July 26, 2011

Too late to love

MY HEART SKIPPED a beat or two while I was looking through Craigslist the other day. The most gorgeous boat was for sale, a trim little sistership to John Guzzwell’s famous Trekka, the 21-footer in which he sailed around the world.

This one is called Tern, and she’s a Laurent Giles-designed Columbia-class sloop, strip planked of Port Orford yellow cedar on oak frames, and launched in 1978. The entire hull, deck, and cabin are covered in 1.5 oz. polypropylene cloth and epoxied.

She’s being offered for $7,500 with an extensive inventory. And you can’t look at a picture of her without dreaming of the South Pacific, blue water and warm winds, and white sandy beaches on exotic palm-fringed islands. She's built for the deep water and ready to go — at half the price of a new baby car.

She is, of course, very cramped below, although she does have a solid fuel stove and a small chart table, along with a couple of bunks. And she is made of wood, which will put off a lot of buyers who don’t appreciate its advantages.

Wood is still as good a material for building boats as it ever was. It’s stronger, pound for pound, than steel aluminum or fiberglass. It floats, it accepts fastenings well, it’s plentiful, it’s easily repaired with simple tools and it’s biodegradable. And, best of all, it’s warm and appealing to the human soul. It certainly stirs mine. In fact, I fell in love with Tern on the spot.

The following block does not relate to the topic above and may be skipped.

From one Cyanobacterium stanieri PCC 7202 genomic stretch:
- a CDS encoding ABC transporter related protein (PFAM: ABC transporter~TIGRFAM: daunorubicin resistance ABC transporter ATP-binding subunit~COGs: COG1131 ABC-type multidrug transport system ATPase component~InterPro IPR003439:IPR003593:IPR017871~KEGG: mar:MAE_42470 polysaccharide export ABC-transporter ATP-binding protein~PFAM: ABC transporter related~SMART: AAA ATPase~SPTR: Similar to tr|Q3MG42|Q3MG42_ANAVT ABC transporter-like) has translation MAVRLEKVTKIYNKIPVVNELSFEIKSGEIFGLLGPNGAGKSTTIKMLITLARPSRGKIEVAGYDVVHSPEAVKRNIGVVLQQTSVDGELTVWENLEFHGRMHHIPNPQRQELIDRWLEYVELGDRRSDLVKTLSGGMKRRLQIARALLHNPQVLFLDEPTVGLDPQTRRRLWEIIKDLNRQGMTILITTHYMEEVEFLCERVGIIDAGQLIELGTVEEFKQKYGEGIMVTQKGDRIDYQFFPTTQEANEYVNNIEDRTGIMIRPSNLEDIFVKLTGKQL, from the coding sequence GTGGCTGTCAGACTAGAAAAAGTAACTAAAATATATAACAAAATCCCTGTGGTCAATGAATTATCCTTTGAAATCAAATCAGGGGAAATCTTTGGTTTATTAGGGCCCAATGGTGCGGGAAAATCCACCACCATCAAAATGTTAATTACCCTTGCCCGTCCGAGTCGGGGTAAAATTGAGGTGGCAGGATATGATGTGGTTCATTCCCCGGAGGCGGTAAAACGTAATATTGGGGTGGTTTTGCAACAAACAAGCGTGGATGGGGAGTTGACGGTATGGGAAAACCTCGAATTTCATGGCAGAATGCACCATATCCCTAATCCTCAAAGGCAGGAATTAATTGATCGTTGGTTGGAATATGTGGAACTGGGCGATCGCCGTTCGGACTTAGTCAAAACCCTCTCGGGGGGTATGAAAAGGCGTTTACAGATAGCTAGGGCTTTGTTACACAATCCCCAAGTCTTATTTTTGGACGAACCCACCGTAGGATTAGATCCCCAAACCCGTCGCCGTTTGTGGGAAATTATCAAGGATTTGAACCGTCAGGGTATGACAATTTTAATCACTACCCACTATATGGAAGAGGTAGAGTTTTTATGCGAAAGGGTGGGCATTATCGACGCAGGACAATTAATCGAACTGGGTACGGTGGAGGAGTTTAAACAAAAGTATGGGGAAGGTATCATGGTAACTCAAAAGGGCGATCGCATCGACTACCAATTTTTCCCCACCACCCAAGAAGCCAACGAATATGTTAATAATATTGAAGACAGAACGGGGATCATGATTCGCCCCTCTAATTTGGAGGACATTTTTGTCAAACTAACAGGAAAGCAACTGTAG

My wife wasn’t jealous. “You could buy her just for the fun of having her,” she said.

But no. If I bought Tern I would be obliged to cross an ocean. Maybe two or three. That’s her destiny. She would be forcing me to go. And my conscience wouldn’t let her sit in port and rot.

But the timing is wrong for me. It’s too late. I am now too jaded and cynical. She needs someone young and passionate, someone willing to forgo luxury and safety in that wonderful wild, headlong quest for excitement and new experiences.

I hope she finds that someone soon.


Today’s Thought
The woods please us above all things.
—Vergil, Eclogues

Boaters’ Rules of Thumb, #227
How much wind can you expect on an ocean crossing? Well, approximately 65 percent of all ocean voyaging is done in winds of 12 knots or less. That’s an observation by Lin and Larry Pardey. It’s confirmed by world voyager Eric Hiscock, who said that during his three circumnavigations the trade winds averaged Force 4 — from 11 to 16 knots.

Two masked men with guns confronted Seamus O’Murphy.
The bigger man asked politely: “Excuse us, sir, but can you let us have a nickel?”
“A nickel?” said Murphy, suddenly very relieved, “well sure. My pleasure. But what do you guys want with a nickel?”
“Oh, my colleague here wants to toss a coin for who gets your watch and who gets your wallet.”

(Drop by every Monday, Wednesday, Friday for a new Mainly about Boats column.)


Anonymous said...

Sensing somehow a scudding lay in the offing, Skipper Bob tallied his tasks:  reef the mains'l, mizzen, and jib, strike and brail the fores'l, mizzen stays'l and baggywrinkles, bowse the
halyards, mainsheets, jacklines and vangs, turtle and belay fast the small cock, flemish the taffrail warps, batten the booby hatch, lay by his sou'wester, and find the bailing bucket. 

Attributed to Mike Mayfield, runner up in 2011 Bulwer-Lytton Fiction Contest adventure category.

Shared anonymously, without acknowledging any positive accolades for John Vigour, which neither confirms nor cancels any possible membership in the anonymous John Vigor fan club.

Anonymous said...

What a boat... what I would have given for such a vessel upon graduation from school.